A New Tool for Skid Row Community Arts Alliance

By Alexandra Brouke

From left to right: Clancey Cornell, Leeav Sofer, Sebin Song, Xixi Huang, Rina Ritivoiu, Irena Preda

Nestled in an easy-to-miss spot amidst the loud strip-mall signage and distractions from the bustle of downtown Los Angeles is the Los Angeles Poverty Department’s (LAPD) Skid Row History Museum and Archive. Surrounded by some of the most renowned art institutions, such as The Broad, MOCA, Dorothy Chandler Pavilion, and Walt Disney Concert Hall, the Los Angeles Poverty Department has created an accessible cultural space for some of the artists Los Angeles may have never heard of. Skid Row’s residents have been on the front lines of the war between policy and politics, but they are also a part of a powerful and dynamic arts community. In an effort to bring focus to this vibrant arts community, the USC Roski School of Art and Design partnered with the Skid Row Arts Coalition to create a simple and durable map that makes access to the arts more equitable for all residents of Los Angeles. 

William Warrener, lead producer of USC Arts in Action, organized the map showcase event on October 18th, 2019. He brought the map collaborators together and helped to facilitate the arts alliance between USC and the Skid Row Arts Coalition. The event included a presentation by the collaborators followed by a music performance by some Skid Row singers  from the Urban Voices Project.  William stated, “It was wonderful to see the collaboration in the design of the map, the [students’] dedication, and the patience of the partners. It’s encouraging that an organization of USC’s size can begin from a point of listening to the needs of the Skid Row Arts Coalition, which can serve as a model for the future.”

Through USC Arts in Action,  a recently introduced program that produces and funds socially engaged arts projects, Roski students Sebin Song and Xixi Huang were able to create a map of all of the different theater, film, art, and music happenings, as well as weekly and annual events in within the Skid Row community. The students also included markers for metro stations, bus stops, landmarks, and refresh spots. Linda Diaz, a sophomore music composition major, shared that she became interested with the map project through her involvement in the Skid Row Busk Fest for the Arts, which is a collaboration between USC Arts in Action and the Urban Voices Project. Linda spent time passing out the map in the Skid Row community and she stated that, “a lot of people were interested in the map and we were getting more suggestions for things to add to it. I also did not know much about Skid Row before getting involved with USC Arts in Action. It’s not an Us vs. Them [dichotomy], but about playing music with the resident musicians. They’re in the spotlight.”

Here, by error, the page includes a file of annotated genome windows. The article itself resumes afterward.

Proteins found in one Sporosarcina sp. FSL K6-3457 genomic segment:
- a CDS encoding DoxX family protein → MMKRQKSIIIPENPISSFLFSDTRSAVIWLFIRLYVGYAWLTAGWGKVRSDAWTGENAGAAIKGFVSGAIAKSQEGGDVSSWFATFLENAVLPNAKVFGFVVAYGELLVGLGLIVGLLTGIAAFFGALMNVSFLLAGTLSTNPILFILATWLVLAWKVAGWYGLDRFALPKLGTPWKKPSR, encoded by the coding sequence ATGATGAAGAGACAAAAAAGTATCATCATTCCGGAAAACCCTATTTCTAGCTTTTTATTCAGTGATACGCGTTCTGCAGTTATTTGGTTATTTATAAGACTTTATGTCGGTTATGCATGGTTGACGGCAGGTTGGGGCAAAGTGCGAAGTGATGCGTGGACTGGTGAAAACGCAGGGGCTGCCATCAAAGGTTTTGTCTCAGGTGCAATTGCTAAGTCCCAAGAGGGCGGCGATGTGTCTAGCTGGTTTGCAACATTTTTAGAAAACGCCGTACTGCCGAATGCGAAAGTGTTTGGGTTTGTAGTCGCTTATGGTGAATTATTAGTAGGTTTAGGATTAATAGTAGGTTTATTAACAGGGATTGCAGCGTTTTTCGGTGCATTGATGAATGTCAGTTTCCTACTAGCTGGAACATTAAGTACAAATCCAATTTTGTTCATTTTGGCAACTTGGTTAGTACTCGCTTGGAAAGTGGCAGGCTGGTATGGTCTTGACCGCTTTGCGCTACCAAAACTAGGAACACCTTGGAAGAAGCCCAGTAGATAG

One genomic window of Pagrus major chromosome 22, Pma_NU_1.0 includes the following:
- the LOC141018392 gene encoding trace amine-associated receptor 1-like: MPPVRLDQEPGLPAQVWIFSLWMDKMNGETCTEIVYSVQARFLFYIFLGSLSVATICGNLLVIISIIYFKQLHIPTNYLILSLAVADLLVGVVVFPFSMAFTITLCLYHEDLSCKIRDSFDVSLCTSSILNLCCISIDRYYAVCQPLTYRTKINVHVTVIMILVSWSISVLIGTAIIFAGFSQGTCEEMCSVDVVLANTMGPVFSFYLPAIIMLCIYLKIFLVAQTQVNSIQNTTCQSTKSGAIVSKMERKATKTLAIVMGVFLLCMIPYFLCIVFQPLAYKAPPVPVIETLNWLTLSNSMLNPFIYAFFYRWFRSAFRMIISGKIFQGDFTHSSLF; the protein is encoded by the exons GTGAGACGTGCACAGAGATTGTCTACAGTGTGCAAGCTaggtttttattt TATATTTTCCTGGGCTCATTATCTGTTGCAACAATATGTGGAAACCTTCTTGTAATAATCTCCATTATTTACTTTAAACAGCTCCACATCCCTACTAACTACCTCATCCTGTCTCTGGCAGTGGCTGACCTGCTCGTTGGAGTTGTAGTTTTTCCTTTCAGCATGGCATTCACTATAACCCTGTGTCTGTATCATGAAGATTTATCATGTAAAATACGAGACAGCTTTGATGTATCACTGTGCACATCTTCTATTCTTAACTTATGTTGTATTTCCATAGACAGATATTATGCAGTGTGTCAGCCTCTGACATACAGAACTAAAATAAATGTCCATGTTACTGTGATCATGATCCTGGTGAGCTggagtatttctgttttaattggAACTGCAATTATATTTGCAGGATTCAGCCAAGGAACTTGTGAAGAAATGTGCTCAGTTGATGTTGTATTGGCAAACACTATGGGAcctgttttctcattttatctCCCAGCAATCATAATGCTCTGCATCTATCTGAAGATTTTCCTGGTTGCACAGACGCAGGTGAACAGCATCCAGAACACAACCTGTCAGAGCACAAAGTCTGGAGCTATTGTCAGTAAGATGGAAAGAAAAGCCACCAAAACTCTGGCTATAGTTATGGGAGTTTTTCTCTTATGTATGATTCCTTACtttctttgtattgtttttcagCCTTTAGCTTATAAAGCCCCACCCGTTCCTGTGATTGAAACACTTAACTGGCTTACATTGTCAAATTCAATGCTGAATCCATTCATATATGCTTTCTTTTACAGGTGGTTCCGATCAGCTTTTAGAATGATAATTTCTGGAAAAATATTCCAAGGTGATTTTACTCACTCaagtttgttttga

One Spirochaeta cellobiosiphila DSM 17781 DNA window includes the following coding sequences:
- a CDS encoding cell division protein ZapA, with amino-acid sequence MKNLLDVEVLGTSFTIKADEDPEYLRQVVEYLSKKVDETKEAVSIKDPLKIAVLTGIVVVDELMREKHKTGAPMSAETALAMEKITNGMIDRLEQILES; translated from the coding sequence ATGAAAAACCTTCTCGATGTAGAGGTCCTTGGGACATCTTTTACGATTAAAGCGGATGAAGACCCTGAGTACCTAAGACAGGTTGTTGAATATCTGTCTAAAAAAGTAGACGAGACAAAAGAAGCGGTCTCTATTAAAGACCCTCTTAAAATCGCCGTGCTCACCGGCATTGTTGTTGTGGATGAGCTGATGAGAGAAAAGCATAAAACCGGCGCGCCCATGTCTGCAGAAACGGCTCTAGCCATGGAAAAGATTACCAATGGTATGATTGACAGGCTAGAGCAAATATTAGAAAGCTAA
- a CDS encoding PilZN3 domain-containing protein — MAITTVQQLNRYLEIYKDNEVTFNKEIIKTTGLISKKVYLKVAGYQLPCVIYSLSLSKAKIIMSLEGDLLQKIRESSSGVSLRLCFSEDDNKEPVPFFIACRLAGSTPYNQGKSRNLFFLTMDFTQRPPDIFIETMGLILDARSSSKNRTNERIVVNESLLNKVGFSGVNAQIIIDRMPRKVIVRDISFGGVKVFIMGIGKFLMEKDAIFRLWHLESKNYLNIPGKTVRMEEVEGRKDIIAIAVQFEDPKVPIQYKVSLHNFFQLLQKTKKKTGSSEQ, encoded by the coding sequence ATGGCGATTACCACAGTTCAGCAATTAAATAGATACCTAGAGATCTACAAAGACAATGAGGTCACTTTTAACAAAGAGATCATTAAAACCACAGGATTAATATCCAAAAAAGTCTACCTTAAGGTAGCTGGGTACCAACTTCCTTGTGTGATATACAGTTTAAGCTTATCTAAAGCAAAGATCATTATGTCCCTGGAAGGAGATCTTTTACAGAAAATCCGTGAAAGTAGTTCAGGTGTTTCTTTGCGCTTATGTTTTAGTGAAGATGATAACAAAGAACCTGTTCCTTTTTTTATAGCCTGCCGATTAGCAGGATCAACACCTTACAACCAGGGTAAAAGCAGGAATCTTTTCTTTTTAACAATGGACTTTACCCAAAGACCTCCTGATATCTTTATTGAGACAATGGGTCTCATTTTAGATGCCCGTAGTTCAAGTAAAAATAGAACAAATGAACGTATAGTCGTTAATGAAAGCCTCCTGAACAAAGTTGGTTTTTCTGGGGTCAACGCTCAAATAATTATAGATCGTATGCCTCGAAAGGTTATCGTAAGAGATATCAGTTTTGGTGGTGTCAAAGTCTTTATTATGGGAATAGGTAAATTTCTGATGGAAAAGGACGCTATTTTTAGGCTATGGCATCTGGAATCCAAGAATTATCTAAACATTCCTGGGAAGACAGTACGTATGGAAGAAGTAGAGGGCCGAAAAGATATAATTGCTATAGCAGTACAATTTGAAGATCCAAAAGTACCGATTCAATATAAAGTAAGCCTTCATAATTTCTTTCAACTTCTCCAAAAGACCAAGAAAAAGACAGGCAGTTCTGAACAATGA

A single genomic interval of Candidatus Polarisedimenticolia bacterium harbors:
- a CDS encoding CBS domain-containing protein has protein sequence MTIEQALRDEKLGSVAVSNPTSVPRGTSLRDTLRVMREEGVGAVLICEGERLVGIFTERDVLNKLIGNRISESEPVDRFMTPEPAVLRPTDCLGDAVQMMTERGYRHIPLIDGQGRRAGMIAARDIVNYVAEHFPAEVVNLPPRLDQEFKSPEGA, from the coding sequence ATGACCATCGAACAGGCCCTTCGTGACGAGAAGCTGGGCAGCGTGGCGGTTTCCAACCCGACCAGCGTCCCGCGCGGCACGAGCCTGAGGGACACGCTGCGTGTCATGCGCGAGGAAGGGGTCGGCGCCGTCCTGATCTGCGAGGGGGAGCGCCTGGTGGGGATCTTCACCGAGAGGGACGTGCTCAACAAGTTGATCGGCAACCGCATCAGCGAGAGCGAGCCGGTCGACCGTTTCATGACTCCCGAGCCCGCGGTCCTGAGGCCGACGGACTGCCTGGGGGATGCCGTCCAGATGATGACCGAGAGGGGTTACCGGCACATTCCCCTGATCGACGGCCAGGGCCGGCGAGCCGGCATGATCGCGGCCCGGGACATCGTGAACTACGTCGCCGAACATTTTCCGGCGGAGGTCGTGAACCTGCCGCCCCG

As the first phase of the map project comes to an end, the members at the Skid Row Arts Coalition really hope to see an ongoing engagement and partnership with students at USC. Clancey Cornell, archivist at LAPD, stated, “We can finally recognize the reality of the existing arts activity in the neighborhood with dignity and respect. I believe that shows there are very transformative things happening here and they’re all grassroots and community based. The fact that they were all put on the map is a testament to the fact that these people are here and transforming the arts community. It’s most important to me to keep shedding light on these arts programs and organizations that are accessible to anyone and worth getting involved in.” In her message to USC students, she stated that, “They should get involved in meaningful things… If students are interested in the intersection between art, history, and social justice, this project would be perfect for them to get involved in.”  Dr. Nicole Wallens, Executive at the Urban Voices Project, tells students to, “Just come down here. It’s overwhelming and it’s powerful. You can’t really understand it until you’re here. It’s important to understand just how many people are doing good work and what a beautiful and strong spirit there is in Skid Row; there’s people who have seen the bottom of the bottom and still manage to look up. If we could all come together from different parts of the city and different parts of life, that’s where the change really starts to happen.”

The Skid Row Arts Coalition is comprised of several outreach organizations  including Studio 526, Street Symphony, Urban Voices Project, Piece by Piece, Skid Row Coffee, and is housed in Los Angeles Poverty Department’s multi-use space.

Arts in Action, part of USC Visions and Voices, plants seeds for positive social change by activating intensive arts projects between community partners, students, and faculty.

PDF of the map